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Woman pleads guilty to lotto theft at Lady J

Woman pleads guilty to lotto theft at Lady J


Shanique Hooper has until November 1, 2013 to repay the $10,157 she pleaded guilty to stealing, over a 10-month period, from her former employer.{{more}}

Hooper, a former clerk at Lady J Giftorium, stole the money on various occasions from a lotto machine at her workplace, between September 2010 and July 2011.

After maintaining her innocence during the nearly five months of trial, Hooper, 25, yesterday changed her plea to guilty, at the Kingstown Magistrate’s Court.

Magistrate Rechanne Browne-Matthias ordered that Hooper repay the money by November 1 or in default, she would spend nine months in prison.

The mother of two boys, one five years old and the other one month old, was also placed on a two-year bond in the sum of $5,000. In breach of the bond, Hooper will serve a year behind bars.

When the case re-commenced last Friday at the Kingstown Magistrate’s Court, a voir dire was held to determine if a caution statement taken from Hooper, by investigating officer Corporal Malcolm Alexander, was taken under duress.

Magistrate Browne-Matthias ruled against the submission that was put forward by Carlos James, counsel for Hooper.

When the matter continued, Corporal Alexander read out the caution statement which he said was taken from Hooper at the Criminal Investigations Department (CID) at around 10:10 p.m. on July 26, 2011.

Alexander said Hooper’s statement had been given voluntarily.

In that caution statement, Hooper said she had been working with proprietor of Lady J, Jennifer Williams, for five years, and started off with a salary of $600, which later went up to $800.

In May 2011, she said her responsibility was to open the lotto machine from 7 a.m. until the machine closed at 5 p.m. She noted that, on mornings, she would clear the machine if it needed to be cleared.

In late 2010, Hooper said she ran into financial difficulties.

“I rented a house at Layou for $400. I took out a refrigerator from Finishing and Furnishing and I was paying $100 a month. I also took out a stove at Singer for over $2,000 and paid $50 on it… I had a two-year-old son whom I had to support and while at work, my mother usually take care of my son,” the statement read.

She said as a result of her financial woes, she stole from the lotto machine.

“When I open the machine at 7 a.m., I would sell lotto and 3D and close the machine sometime before 8 a.m. and I would take the money for myself. I will then open back the machine and continue selling. Whenever the machine close at 5 p.m., there would be no record when I open at 7 a.m. and close before 8 a.m. There would be no receipt when I close the machine… When the machine restart, I will erase all information so no record would be left on the machine.

“I stole money from the machine on mornings several times. I can’t count the amount of times this happened. Almost every time I work, I took different amounts of money,” the statement further read.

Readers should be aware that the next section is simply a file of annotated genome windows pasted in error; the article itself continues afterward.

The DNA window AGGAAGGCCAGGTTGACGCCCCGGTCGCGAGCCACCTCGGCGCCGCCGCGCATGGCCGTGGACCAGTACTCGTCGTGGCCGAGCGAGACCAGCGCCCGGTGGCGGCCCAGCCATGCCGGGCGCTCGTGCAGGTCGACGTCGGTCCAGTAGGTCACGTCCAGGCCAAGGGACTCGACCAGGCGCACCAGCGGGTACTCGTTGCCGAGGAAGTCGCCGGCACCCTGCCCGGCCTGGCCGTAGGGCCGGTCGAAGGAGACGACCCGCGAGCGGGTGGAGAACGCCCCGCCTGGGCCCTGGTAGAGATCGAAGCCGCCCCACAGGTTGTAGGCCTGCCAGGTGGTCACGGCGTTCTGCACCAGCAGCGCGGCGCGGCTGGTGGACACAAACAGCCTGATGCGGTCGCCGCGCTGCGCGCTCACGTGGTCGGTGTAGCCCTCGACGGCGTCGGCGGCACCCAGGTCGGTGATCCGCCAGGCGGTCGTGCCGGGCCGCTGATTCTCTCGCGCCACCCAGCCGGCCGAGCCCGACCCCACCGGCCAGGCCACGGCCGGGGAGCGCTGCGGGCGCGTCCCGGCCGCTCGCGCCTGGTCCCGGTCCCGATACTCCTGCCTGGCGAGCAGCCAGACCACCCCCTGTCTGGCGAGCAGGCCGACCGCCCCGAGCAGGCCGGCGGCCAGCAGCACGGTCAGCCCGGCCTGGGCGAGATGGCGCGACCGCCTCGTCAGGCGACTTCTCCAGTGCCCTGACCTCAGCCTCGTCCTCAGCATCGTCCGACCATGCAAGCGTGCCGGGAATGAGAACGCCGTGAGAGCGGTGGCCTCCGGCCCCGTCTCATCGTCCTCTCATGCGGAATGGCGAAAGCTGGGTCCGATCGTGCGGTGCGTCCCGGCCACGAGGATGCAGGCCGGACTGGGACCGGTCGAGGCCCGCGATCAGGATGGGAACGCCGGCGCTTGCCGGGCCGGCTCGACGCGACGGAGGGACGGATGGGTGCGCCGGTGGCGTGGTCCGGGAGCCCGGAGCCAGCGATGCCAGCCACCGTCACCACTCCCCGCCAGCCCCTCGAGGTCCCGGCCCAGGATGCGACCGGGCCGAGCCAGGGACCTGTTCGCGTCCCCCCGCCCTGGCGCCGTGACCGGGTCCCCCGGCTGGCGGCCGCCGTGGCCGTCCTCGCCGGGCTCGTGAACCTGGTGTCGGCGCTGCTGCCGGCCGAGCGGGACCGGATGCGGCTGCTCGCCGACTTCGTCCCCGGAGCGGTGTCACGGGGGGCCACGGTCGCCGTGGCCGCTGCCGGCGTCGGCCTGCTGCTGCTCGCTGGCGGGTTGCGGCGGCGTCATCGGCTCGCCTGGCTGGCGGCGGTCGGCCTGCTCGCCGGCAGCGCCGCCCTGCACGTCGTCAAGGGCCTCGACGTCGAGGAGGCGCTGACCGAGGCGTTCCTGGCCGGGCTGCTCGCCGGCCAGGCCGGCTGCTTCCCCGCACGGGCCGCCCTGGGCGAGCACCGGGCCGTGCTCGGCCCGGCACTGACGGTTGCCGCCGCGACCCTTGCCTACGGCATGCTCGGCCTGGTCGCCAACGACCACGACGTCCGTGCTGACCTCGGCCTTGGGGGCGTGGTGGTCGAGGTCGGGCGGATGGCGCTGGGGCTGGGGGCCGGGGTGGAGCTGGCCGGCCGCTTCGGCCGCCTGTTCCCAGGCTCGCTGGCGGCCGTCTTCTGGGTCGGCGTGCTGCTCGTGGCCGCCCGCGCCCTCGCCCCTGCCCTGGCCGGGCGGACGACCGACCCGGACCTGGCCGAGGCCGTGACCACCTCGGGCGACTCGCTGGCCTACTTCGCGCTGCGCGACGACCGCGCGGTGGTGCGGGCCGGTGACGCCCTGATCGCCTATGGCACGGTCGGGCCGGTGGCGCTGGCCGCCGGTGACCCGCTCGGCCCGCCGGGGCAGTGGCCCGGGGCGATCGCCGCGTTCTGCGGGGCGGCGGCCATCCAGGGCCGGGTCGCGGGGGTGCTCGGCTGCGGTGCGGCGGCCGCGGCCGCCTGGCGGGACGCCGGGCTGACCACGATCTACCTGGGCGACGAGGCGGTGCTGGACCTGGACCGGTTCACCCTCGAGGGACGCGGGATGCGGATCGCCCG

Hooper said on July 15, 2011, Williams summoned her to the private lounge at Lady J and showed her a document detailing what had been stolen from the lotto machine.

When Williams took the stand in April this year, she said she had obtained a weekly statement from the National Lotteries Authority, with a figure of $31,248.50, which represented one week’s sale of lotto tickets, from July 6 to July 12, 2011.

Williams said she knew she did not have even half of that money to pay what she owed the NLA.

After assessing the figures, Williams said she noticed she was paying the NLA more money than she was collecting daily.

However, during the course of the trial, the prosecution, led by crown counsel Karim Nelson at the time, withdrew 228 of the 251 charges of theft that were originally brought against the Troumaca resident – leaving her to answer only 23 charges.

It was estimated that over $72,000 in total had been stolen between September 2010 and July 2011.

Continuing to read from Hooper’s caution statement, Alexander said Hooper said she used the stolen money to pay her bills. She added that she did not save nor did she give anyone the money. Hooper also stated that she was not aware that the money she stole had ballooned to $72,000.

Counsel for Hooper Carlos James said the decision by Hooper to change her plea was in the interest of all the parties involved.

James said her clean record, prior to the offence, is a strong mitigating factor. He added that his client is still a young individual, who at some point will make a contribution to society.

“She’s a single parent of a five-year-old son and a one month old boy. She’s still breastfeeding and it will pose some difficulty if she is incarcerated. That child is not properly weaned,” James said in mitigation.

He asked the court to impose a fine on his client and a suspended sentence.

Crown counsel Ayanna Baptiste-DaBreo said Williams is left in a situation where she has to repay the National Lottery over $70,000.

“I don’t believe that a discount on sentence is appropriate in this case in light of the facts… At the same time, she (Hooper) knew about the obligation to her children and would have known about the prospective penalties,” Baptiste-DaBreo stated.

Before handing down her sentence, Browne-Matthias asked Hooper two questions.

“Did your son cross your mind? Did it cross your mind that your actions will cause hardship?”

The magistrate said she had to think really hard about why she should not impose a custodial sentence on Hooper.

“I’ve heard what counsel said, but we can’t allow these things to happen. We have to think about making better decisions. The only saving grace here is a one-month-old child. Maybe, it was a very convenient strategy. You deprive, you will pay back…,” the magistrate said.